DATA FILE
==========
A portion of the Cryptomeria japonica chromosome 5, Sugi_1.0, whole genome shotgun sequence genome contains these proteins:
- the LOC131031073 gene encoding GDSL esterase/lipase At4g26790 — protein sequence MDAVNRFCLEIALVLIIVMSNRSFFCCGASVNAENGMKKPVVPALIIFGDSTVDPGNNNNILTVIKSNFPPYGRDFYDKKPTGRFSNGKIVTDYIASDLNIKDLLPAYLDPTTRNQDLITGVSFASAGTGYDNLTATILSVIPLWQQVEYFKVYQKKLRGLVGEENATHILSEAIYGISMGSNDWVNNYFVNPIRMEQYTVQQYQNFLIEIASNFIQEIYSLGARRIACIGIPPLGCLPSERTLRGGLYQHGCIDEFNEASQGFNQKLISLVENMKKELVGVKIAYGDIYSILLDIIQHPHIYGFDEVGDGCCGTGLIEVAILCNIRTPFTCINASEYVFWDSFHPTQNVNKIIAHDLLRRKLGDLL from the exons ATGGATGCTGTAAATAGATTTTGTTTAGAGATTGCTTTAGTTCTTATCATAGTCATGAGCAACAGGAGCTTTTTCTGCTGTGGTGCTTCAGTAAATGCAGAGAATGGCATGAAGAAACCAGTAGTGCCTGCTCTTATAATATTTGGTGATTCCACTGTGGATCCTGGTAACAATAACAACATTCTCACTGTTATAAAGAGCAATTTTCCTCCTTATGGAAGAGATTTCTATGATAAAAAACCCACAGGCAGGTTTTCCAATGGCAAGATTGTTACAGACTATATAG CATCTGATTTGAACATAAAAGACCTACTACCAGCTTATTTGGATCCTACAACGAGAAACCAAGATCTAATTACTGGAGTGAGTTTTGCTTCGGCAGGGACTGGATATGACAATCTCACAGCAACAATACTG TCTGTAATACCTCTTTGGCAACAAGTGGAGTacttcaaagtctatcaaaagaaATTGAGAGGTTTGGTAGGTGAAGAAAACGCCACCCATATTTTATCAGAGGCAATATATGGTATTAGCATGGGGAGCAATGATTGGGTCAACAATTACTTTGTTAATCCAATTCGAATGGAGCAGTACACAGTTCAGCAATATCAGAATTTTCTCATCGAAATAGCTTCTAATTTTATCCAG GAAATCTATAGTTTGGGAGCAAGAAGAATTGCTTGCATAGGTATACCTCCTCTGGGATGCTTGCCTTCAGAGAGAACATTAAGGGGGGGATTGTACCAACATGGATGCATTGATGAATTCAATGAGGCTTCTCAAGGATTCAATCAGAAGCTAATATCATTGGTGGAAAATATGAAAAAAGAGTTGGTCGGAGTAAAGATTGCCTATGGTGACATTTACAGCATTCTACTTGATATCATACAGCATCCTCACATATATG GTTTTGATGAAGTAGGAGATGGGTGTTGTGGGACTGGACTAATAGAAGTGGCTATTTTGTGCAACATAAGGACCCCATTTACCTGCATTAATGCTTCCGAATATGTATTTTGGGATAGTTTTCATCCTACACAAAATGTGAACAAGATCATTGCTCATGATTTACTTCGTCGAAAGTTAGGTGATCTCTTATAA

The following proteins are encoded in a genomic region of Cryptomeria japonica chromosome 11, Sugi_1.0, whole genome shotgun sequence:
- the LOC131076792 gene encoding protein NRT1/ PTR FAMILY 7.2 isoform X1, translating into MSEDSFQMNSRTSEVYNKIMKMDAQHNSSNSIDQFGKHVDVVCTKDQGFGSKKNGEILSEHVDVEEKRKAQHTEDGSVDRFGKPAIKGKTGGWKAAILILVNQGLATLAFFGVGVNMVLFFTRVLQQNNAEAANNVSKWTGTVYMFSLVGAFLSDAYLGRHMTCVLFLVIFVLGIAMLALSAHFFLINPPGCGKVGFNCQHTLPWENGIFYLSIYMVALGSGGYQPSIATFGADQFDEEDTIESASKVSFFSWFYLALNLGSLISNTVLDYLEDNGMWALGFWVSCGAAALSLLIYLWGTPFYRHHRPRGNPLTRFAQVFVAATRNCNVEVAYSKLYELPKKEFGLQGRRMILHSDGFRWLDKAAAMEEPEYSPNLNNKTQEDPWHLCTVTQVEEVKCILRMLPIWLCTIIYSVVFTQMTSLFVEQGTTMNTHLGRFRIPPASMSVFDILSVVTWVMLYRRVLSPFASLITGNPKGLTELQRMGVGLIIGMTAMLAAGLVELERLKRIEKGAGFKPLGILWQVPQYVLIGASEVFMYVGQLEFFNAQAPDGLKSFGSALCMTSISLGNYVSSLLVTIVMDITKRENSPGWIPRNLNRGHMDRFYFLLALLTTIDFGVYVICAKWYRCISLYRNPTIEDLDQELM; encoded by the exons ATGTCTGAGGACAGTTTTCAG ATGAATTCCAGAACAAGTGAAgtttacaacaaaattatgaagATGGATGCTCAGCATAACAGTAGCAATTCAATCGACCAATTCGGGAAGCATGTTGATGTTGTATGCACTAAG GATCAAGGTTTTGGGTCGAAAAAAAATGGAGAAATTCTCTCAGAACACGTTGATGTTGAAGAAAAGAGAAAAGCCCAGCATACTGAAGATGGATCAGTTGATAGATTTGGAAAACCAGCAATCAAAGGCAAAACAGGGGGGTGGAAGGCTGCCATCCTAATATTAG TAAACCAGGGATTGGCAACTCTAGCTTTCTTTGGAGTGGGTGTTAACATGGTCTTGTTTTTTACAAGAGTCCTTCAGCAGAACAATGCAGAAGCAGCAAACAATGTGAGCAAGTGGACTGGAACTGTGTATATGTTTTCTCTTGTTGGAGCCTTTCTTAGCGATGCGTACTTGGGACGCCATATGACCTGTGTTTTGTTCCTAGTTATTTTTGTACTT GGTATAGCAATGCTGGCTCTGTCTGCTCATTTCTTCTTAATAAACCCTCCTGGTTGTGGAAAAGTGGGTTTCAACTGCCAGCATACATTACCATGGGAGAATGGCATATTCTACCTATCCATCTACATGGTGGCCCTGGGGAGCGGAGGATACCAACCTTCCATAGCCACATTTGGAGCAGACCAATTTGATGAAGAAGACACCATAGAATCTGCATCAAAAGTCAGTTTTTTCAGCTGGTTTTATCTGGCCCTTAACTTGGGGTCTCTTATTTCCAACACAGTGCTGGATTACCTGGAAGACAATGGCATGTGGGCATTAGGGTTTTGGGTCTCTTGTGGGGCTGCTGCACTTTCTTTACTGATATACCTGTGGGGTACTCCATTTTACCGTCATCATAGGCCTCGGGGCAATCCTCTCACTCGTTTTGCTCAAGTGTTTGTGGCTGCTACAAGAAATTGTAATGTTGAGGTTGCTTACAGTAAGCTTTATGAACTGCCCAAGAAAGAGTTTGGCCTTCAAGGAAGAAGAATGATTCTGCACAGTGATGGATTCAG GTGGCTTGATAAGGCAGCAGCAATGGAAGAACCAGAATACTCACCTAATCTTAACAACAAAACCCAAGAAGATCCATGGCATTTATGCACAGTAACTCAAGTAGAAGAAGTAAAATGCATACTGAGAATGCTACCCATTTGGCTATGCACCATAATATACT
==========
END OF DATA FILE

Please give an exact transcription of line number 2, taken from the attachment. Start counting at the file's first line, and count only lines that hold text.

- the LOC131031073 gene encoding GDSL esterase/lipase At4g26790 — protein sequence MDAVNRFCLEIALVLIIVMSNRSFFCCGASVNAENGMKKPVVPALIIFGDSTVDPGNNNNILTVIKSNFPPYGRDFYDKKPTGRFSNGKIVTDYIASDLNIKDLLPAYLDPTTRNQDLITGVSFASAGTGYDNLTATILSVIPLWQQVEYFKVYQKKLRGLVGEENATHILSEAIYGISMGSNDWVNNYFVNPIRMEQYTVQQYQNFLIEIASNFIQEIYSLGARRIACIGIPPLGCLPSERTLRGGLYQHGCIDEFNEASQGFNQKLISLVENMKKELVGVKIAYGDIYSILLDIIQHPHIYGFDEVGDGCCGTGLIEVAILCNIRTPFTCINASEYVFWDSFHPTQNVNKIIAHDLLRRKLGDLL from the exons ATGGATGCTGTAAATAGATTTTGTTTAGAGATTGCTTTAGTTCTTATCATAGTCATGAGCAACAGGAGCTTTTTCTGCTGTGGTGCTTCAGTAAATGCAGAGAATGGCATGAAGAAACCAGTAGTGCCTGCTCTTATAATATTTGGTGATTCCACTGTGGATCCTGGTAACAATAACAACATTCTCACTGTTATAAAGAGCAATTTTCCTCCTTATGGAAGAGATTTCTATGATAAAAAACCCACAGGCAGGTTTTCCAATGGCAAGATTGTTACAGACTATATAG CATCTGATTTGAACATAAAAGACCTACTACCAGCTTATTTGGATCCTACAACGAGAAACCAAGATCTAATTACTGGAGTGAGTTTTGCTTCGGCAGGGACTGGATATGACAATCTCACAGCAACAATACTG TCTGTAATACCTCTTTGGCAACAAGTGGAGTacttcaaagtctatcaaaagaaATTGAGAGGTTTGGTAGGTGAAGAAAACGCCACCCATATTTTATCAGAGGCAATATATGGTATTAGCATGGGGAGCAATGATTGGGTCAACAATTACTTTGTTAATCCAATTCGAATGGAGCAGTACACAGTTCAGCAATATCAGAATTTTCTCATCGAAATAGCTTCTAATTTTATCCAG GAAATCTATAGTTTGGGAGCAAGAAGAATTGCTTGCATAGGTATACCTCCTCTGGGATGCTTGCCTTCAGAGAGAACATTAAGGGGGGGATTGTACCAACATGGATGCATTGATGAATTCAATGAGGCTTCTCAAGGATTCAATCAGAAGCTAATATCATTGGTGGAAAATATGAAAAAAGAGTTGGTCGGAGTAAAGATTGCCTATGGTGACATTTACAGCATTCTACTTGATATCATACAGCATCCTCACATATATG GTTTTGATGAAGTAGGAGATGGGTGTTGTGGGACTGGACTAATAGAAGTGGCTATTTTGTGCAACATAAGGACCCCATTTACCTGCATTAATGCTTCCGAATATGTATTTTGGGATAGTTTTCATCCTACACAAAATGTGAACAAGATCATTGCTCATGATTTACTTCGTCGAAAGTTAGGTGATCTCTTATAA